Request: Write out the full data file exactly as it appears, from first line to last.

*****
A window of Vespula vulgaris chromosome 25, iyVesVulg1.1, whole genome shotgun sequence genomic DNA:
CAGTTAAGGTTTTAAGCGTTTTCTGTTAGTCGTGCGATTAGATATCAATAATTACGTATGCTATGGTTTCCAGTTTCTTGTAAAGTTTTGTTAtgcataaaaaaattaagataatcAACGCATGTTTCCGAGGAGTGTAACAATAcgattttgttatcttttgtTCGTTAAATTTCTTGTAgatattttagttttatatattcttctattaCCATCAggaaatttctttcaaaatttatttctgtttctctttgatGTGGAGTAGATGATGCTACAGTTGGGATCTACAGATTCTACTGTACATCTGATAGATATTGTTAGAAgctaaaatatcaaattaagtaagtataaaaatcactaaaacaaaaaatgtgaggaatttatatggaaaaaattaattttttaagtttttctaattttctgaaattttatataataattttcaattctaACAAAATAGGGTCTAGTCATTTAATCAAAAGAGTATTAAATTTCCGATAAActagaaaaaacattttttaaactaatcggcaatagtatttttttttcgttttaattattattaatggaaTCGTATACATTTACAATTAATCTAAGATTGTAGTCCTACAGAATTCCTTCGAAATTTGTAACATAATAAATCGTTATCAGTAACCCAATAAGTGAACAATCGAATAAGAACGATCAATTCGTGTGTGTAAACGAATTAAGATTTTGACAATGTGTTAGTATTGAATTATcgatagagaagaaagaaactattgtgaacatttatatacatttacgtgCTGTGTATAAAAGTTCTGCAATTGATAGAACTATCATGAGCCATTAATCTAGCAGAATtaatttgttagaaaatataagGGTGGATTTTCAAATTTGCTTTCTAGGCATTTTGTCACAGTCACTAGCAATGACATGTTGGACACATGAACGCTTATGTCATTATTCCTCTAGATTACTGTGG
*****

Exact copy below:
A window of Vespula vulgaris chromosome 25, iyVesVulg1.1, whole genome shotgun sequence genomic DNA:
CAGTTAAGGTTTTAAGCGTTTTCTGTTAGTCGTGCGATTAGATATCAATAATTACGTATGCTATGGTTTCCAGTTTCTTGTAAAGTTTTGTTAtgcataaaaaaattaagataatcAACGCATGTTTCCGAGGAGTGTAACAATAcgattttgttatcttttgtTCGTTAAATTTCTTGTAgatattttagttttatatattcttctattaCCATCAggaaatttctttcaaaatttatttctgtttctctttgatGTGGAGTAGATGATGCTACAGTTGGGATCTACAGATTCTACTGTACATCTGATAGATATTGTTAGAAgctaaaatatcaaattaagtaagtataaaaatcactaaaacaaaaaatgtgaggaatttatatggaaaaaattaattttttaagtttttctaattttctgaaattttatataataattttcaattctaACAAAATAGGGTCTAGTCATTTAATCAAAAGAGTATTAAATTTCCGATAAActagaaaaaacattttttaaactaatcggcaatagtatttttttttcgttttaattattattaatggaaTCGTATACATTTACAATTAATCTAAGATTGTAGTCCTACAGAATTCCTTCGAAATTTGTAACATAATAAATCGTTATCAGTAACCCAATAAGTGAACAATCGAATAAGAACGATCAATTCGTGTGTGTAAACGAATTAAGATTTTGACAATGTGTTAGTATTGAATTATcgatagagaagaaagaaactattgtgaacatttatatacatttacgtgCTGTGTATAAAAGTTCTGCAATTGATAGAACTATCATGAGCCATTAATCTAGCAGAATtaatttgttagaaaatataagGGTGGATTTTCAAATTTGCTTTCTAGGCATTTTGTCACAGTCACTAGCAATGACATGTTGGACACATGAACGCTTATGTCATTATTCCTCTAGATTACTGTGG